O change beyond report, thought, or belief!
See how he lies at random, carelessly diffused,
With languish'd head unpropp'd,

As one past hope, abandon'd,

As by himself given over;

In slavish habit, ill-fitted weeds,
O'er-worn and soil'd;

Or do my eyes misrepresent? Can this be he,
That heroic, that renown'd,

Irresistible Samson? whom unarm'd

No strength of man, or fiercest wild beast, could with

stand;

Who tore the lion, as the lion tears the kid,

Ran on embattled armies clad in iron,

And, weaponless himself,

Made arms ridiculous, useless the forgery

Of brazen shield and spear, the hammer'd cuirass
Chalybean-temper'd steel, and frock of mail
Adamantean proof;

But safest he who stood aloof,

When insupportably his foot advanced,

In scorn of their proud arms and warlike tools,

Spurn'd them to death by troops. The bold Ascalonite Fled from his lion ramp, old warriors turn'd

Their plated backs under his heel;

Or grovelling soil'd their crested helmets in the dust.

Then with what trivial weapon came to hand,

The jaw of a dead ass, his sword of bone,

A thousand foreskins fell, the flower of Palestine,

In Ramath-lechi, famous to this day.

Then by main force pull'd up, and on his shoulders bore

The gates of Azza, post, and massy bar,

Up to the hill by Hebron, seat of giants old,

No journey of a Sabbath-day, and loaded so;

Like whom the Gentiles feign to bear up heaven.
Which shall I first bewail,

Thy bondage or lost sight,

Prison within prison

Inseparably dark?

Thou art become, O worst imprisonment !

The dungeon of thyself; thy soul,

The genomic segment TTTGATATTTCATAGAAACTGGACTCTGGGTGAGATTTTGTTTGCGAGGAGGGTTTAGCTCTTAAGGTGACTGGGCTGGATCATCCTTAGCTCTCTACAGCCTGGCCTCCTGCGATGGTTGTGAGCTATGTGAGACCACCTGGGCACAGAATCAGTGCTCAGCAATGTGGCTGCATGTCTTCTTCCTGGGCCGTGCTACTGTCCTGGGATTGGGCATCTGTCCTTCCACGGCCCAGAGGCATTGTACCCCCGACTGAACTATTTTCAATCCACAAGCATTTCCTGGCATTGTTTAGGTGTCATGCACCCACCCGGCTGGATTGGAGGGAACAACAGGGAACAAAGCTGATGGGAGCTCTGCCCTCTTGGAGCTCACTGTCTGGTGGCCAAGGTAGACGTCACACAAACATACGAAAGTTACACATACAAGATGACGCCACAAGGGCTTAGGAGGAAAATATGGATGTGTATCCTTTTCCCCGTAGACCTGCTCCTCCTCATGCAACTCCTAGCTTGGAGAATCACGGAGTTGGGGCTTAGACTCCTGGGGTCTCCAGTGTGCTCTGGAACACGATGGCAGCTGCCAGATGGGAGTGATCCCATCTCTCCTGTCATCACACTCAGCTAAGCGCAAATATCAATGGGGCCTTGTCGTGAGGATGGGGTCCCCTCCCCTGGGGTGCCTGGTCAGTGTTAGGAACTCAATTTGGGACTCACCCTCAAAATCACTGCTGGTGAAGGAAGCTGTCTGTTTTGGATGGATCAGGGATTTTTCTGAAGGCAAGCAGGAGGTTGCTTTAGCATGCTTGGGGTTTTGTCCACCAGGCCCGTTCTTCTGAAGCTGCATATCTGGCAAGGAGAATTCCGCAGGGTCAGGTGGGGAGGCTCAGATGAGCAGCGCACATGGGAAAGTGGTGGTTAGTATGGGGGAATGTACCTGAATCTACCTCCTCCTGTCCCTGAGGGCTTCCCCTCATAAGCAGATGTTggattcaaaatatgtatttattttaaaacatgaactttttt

Which men enjoying sight oft without cause complain

Imprison'd now indeed,

In real darkness of the body dwells,

Shut up from outward light,

To incorporate with gloomy night;
For inward light, alas!

Puts forth no visual beam.

O mirror of our fickle state !
Since man on earth unparallel'd,

The rarer thy example stands,

By how much from the top of wondrous glory,
Strongest of mortal men,

To lowest pitch of abject fortune thou art fallen.
For him I reckon not in high estate,

Whom long descent of birth

Or the sphere of fortune raises;

But thee, whose strength, while virtue was her mate,
Might have subdued the earth,

Universally crown'd with highest praises.

Sams. hear the sound of words, their sense the air Dissolves unjointed ere it reach my ear.

not unknown,

Chor. He speaks, let us draw nigh. Matchless in might, The glory late of Israel, now the grief, We come, thy friends and neighbours From Eshtaol and Zora's fruitful vale, To visit or bewail thee, or, if better, Counsel or consolation we may bring, Salve to thy sores; apt words have power to 'suage The tumours of a troubled mind,

And are as balm to fester'd wounds.

Sams. Your coming, friends, revives me, for I learn Now of my own experience, not by talk,

How counterfeit a coin they are who friends

Bear in their superscription, of the most

I would be understood; in prosperous days

They swarm, but in adverse withdraw their head,
Not to be found, though sought. Ye see, O friends,
How many evils have enclosed me round;

Yet that which was the worst now least afflicts me,
Blindness, for had I sight, confused with shame,
How could I once look up, or heave the head,
Who, like a foolish pilot, have shipwreck'd
My vessel trusted to me from above,
Gloriously rigg'd; and for a word, a tear,
Fool, have divulged the secret gift of God
To a deceitful woman? Tell me, friends
Am I not sung and proverb'd for a fool
In every street? do they not say, How well
Are come upon him his deserts? Yet why?
Immeasurable strength they might behold
In me, of wisdom nothing more than mean;
This with the other should, at least, have pair'd,
These two, proportion'd ill, drove me transverse.
Chor. Tax not divine disposal: wisest men
Have err'd, and by bad women been deceived;